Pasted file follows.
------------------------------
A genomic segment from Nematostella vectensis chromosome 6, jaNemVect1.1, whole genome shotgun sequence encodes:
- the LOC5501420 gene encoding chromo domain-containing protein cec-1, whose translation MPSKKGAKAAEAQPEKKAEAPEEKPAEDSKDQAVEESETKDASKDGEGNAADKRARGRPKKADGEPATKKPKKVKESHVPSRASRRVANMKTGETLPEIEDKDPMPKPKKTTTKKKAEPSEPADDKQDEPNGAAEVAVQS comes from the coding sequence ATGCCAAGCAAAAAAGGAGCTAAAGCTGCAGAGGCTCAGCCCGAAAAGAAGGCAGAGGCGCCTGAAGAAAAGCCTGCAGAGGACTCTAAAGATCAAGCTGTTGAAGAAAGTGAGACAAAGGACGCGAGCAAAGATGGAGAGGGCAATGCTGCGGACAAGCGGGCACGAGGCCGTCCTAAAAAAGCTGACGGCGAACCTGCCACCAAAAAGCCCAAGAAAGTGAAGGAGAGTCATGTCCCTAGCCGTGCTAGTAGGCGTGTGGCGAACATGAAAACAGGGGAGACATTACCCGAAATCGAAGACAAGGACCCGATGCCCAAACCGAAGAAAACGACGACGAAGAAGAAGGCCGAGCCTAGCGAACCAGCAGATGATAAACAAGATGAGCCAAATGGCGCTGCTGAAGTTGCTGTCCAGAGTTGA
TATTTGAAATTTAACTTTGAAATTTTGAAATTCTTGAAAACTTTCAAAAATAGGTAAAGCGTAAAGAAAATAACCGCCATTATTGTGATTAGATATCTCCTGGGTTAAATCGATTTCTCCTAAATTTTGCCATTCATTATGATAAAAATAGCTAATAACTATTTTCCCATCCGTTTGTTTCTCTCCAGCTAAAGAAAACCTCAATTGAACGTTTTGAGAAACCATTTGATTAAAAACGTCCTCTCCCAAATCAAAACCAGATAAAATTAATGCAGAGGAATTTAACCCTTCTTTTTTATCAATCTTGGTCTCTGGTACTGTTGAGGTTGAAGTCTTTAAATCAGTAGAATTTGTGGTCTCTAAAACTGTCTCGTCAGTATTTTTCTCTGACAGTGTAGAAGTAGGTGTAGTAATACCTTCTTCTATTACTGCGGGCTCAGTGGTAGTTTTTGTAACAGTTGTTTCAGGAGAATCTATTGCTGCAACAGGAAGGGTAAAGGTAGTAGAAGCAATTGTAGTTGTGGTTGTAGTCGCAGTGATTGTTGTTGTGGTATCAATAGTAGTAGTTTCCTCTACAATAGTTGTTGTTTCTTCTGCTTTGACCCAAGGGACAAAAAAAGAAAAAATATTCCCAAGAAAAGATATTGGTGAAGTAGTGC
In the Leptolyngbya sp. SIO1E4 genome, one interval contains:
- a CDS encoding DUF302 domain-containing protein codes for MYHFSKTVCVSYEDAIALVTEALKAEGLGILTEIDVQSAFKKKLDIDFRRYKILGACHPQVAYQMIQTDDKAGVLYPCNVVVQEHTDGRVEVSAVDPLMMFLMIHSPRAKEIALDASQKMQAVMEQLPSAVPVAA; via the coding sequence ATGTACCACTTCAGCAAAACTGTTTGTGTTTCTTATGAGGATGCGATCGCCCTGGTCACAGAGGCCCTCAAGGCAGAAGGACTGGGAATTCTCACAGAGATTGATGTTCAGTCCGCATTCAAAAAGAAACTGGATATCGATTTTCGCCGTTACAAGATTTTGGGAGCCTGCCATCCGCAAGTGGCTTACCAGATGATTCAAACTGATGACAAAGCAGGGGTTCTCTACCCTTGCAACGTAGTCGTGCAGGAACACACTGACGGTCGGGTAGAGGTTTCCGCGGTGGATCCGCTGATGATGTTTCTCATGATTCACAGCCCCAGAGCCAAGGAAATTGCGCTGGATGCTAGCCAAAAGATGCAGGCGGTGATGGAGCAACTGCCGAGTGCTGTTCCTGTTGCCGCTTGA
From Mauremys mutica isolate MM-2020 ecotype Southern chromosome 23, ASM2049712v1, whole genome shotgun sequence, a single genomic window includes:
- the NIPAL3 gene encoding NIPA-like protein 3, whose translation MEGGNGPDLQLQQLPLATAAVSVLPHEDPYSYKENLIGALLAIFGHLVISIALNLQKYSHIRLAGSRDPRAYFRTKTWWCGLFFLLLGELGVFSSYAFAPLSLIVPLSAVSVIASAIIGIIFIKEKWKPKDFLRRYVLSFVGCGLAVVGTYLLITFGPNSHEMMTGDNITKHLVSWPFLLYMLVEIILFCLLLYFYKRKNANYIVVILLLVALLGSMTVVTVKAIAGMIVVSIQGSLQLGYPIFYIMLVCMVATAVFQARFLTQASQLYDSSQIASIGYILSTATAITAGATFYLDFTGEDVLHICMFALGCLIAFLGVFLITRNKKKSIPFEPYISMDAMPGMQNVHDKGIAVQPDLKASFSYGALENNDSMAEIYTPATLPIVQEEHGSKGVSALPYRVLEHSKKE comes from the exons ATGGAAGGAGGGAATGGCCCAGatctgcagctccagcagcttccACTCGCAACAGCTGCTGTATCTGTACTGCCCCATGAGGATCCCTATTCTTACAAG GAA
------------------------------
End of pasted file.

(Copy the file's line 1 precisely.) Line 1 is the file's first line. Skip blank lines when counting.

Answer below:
A genomic segment from Nematostella vectensis chromosome 6, jaNemVect1.1, whole genome shotgun sequence encodes: